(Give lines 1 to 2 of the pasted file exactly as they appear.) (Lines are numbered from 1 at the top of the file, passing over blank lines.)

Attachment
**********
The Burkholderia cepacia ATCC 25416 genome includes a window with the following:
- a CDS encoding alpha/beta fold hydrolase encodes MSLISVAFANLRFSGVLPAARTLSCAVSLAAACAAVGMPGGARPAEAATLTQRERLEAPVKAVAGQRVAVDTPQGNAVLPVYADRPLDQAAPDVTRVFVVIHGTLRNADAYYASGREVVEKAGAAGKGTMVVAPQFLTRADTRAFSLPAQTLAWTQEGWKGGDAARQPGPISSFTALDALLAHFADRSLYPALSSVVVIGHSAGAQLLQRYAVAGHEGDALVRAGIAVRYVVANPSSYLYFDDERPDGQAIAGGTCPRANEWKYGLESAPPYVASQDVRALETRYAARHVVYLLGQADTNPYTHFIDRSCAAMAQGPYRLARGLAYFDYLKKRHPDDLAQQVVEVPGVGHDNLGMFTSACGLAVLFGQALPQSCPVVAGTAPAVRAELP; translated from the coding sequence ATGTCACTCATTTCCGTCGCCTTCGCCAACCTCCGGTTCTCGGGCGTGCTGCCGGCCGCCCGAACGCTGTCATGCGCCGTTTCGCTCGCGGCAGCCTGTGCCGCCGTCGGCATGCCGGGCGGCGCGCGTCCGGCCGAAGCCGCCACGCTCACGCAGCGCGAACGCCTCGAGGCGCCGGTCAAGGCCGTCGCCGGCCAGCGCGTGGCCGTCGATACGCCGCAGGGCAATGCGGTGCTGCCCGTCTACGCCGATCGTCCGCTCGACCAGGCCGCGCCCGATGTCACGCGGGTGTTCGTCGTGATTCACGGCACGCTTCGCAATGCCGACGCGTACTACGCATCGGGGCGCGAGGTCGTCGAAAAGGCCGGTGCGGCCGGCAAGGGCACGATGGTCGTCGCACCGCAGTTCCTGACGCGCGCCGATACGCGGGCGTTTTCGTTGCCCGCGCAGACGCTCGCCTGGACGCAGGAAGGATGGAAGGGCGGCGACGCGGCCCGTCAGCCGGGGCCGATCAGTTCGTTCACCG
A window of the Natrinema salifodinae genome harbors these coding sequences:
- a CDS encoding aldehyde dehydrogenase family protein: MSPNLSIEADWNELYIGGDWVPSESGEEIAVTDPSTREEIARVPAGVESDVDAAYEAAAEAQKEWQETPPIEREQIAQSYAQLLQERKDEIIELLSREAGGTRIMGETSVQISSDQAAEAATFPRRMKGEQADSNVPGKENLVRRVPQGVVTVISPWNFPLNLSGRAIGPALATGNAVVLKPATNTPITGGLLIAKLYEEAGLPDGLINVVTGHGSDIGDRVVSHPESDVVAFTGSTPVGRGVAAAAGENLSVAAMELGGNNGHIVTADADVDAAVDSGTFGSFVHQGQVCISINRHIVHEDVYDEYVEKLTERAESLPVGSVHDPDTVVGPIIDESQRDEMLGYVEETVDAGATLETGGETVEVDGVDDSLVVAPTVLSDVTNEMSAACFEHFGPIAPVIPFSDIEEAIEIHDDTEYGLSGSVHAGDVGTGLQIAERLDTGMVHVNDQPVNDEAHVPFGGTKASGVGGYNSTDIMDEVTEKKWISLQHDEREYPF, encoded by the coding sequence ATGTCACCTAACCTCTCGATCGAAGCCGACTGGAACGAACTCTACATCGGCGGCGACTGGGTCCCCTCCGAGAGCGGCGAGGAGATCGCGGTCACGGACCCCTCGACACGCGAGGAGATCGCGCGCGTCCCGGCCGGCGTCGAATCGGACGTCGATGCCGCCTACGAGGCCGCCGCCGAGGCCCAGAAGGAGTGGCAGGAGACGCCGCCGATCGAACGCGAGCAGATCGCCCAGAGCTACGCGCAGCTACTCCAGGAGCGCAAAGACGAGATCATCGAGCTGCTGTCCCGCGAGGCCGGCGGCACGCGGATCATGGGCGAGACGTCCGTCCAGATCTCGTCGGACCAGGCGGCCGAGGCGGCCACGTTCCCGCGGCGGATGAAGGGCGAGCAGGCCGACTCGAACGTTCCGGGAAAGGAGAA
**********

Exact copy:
The Burkholderia cepacia ATCC 25416 genome includes a window with the following:
- a CDS encoding alpha/beta fold hydrolase encodes MSLISVAFANLRFSGVLPAARTLSCAVSLAAACAAVGMPGGARPAEAATLTQRERLEAPVKAVAGQRVAVDTPQGNAVLPVYADRPLDQAAPDVTRVFVVIHGTLRNADAYYASGREVVEKAGAAGKGTMVVAPQFLTRADTRAFSLPAQTLAWTQEGWKGGDAARQPGPISSFTALDALLAHFADRSLYPALSSVVVIGHSAGAQLLQRYAVAGHEGDALVRAGIAVRYVVANPSSYLYFDDERPDGQAIAGGTCPRANEWKYGLESAPPYVASQDVRALETRYAARHVVYLLGQADTNPYTHFIDRSCAAMAQGPYRLARGLAYFDYLKKRHPDDLAQQVVEVPGVGHDNLGMFTSACGLAVLFGQALPQSCPVVAGTAPAVRAELP; translated from the coding sequence ATGTCACTCATTTCCGTCGCCTTCGCCAACCTCCGGTTCTCGGGCGTGCTGCCGGCCGCCCGAACGCTGTCATGCGCCGTTTCGCTCGCGGCAGCCTGTGCCGCCGTCGGCATGCCGGGCGGCGCGCGTCCGGCCGAAGCCGCCACGCTCACGCAGCGCGAACGCCTCGAGGCGCCGGTCAAGGCCGTCGCCGGCCAGCGCGTGGCCGTCGATACGCCGCAGGGCAATGCGGTGCTGCCCGTCTACGCCGATCGTCCGCTCGACCAGGCCGCGCCCGATGTCACGCGGGTGTTCGTCGTGATTCACGGCACGCTTCGCAATGCCGACGCGTACTACGCATCGGGGCGCGAGGTCGTCGAAAAGGCCGGTGCGGCCGGCAAGGGCACGATGGTCGTCGCACCGCAGTTCCTGACGCGCGCCGATACGCGGGCGTTTTCGTTGCCCGCGCAGACGCTCGCCTGGACGCAGGAAGGATGGAAGGGCGGCGACGCGGCCCGTCAGCCGGGGCCGATCAGTTCGTTCACCG